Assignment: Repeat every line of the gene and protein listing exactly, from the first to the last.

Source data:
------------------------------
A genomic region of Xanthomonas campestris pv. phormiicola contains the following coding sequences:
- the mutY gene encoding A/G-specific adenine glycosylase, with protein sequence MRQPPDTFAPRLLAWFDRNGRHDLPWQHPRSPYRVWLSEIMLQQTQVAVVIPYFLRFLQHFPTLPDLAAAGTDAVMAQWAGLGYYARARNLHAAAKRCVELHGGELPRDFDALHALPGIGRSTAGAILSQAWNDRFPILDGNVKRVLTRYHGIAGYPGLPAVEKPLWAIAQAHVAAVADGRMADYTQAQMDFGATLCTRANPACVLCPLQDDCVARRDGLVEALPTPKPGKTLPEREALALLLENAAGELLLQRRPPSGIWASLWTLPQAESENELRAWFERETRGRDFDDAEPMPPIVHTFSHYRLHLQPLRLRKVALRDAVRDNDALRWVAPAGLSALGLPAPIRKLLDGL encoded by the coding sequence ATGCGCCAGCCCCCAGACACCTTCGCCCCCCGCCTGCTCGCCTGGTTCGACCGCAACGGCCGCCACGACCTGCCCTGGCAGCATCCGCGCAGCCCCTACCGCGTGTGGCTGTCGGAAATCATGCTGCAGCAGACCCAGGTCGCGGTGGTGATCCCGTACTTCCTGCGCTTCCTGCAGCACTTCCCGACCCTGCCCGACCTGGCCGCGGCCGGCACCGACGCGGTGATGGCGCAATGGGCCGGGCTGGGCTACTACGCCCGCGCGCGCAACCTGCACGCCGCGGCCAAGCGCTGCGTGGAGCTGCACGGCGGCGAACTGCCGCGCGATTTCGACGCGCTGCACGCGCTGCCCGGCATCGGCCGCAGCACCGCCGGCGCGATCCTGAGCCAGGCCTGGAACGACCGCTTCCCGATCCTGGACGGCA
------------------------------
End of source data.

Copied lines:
A genomic region of Xanthomonas campestris pv. phormiicola contains the following coding sequences:
- the mutY gene encoding A/G-specific adenine glycosylase, with protein sequence MRQPPDTFAPRLLAWFDRNGRHDLPWQHPRSPYRVWLSEIMLQQTQVAVVIPYFLRFLQHFPTLPDLAAAGTDAVMAQWAGLGYYARARNLHAAAKRCVELHGGELPRDFDALHALPGIGRSTAGAILSQAWNDRFPILDGNVKRVLTRYHGIAGYPGLPAVEKPLWAIAQAHVAAVADGRMADYTQAQMDFGATLCTRANPACVLCPLQDDCVARRDGLVEALPTPKPGKTLPEREALALLLENAAGELLLQRRPPSGIWASLWTLPQAESENELRAWFERETRGRDFDDAEPMPPIVHTFSHYRLHLQPLRLRKVALRDAVRDNDALRWVAPAGLSALGLPAPIRKLLDGL encoded by the coding sequence ATGCGCCAGCCCCCAGACACCTTCGCCCCCCGCCTGCTCGCCTGGTTCGACCGCAACGGCCGCCACGACCTGCCCTGGCAGCATCCGCGCAGCCCCTACCGCGTGTGGCTGTCGGAAATCATGCTGCAGCAGACCCAGGTCGCGGTGGTGATCCCGTACTTCCTGCGCTTCCTGCAGCACTTCCCGACCCTGCCCGACCTGGCCGCGGCCGGCACCGACGCGGTGATGGCGCAATGGGCCGGGCTGGGCTACTACGCCCGCGCGCGCAACCTGCACGCCGCGGCCAAGCGCTGCGTGGAGCTGCACGGCGGCGAACTGCCGCGCGATTTCGACGCGCTGCACGCGCTGCCCGGCATCGGCCGCAGCACCGCCGGCGCGATCCTGAGCCAGGCCTGGAACGACCGCTTCCCGATCCTGGACGGCA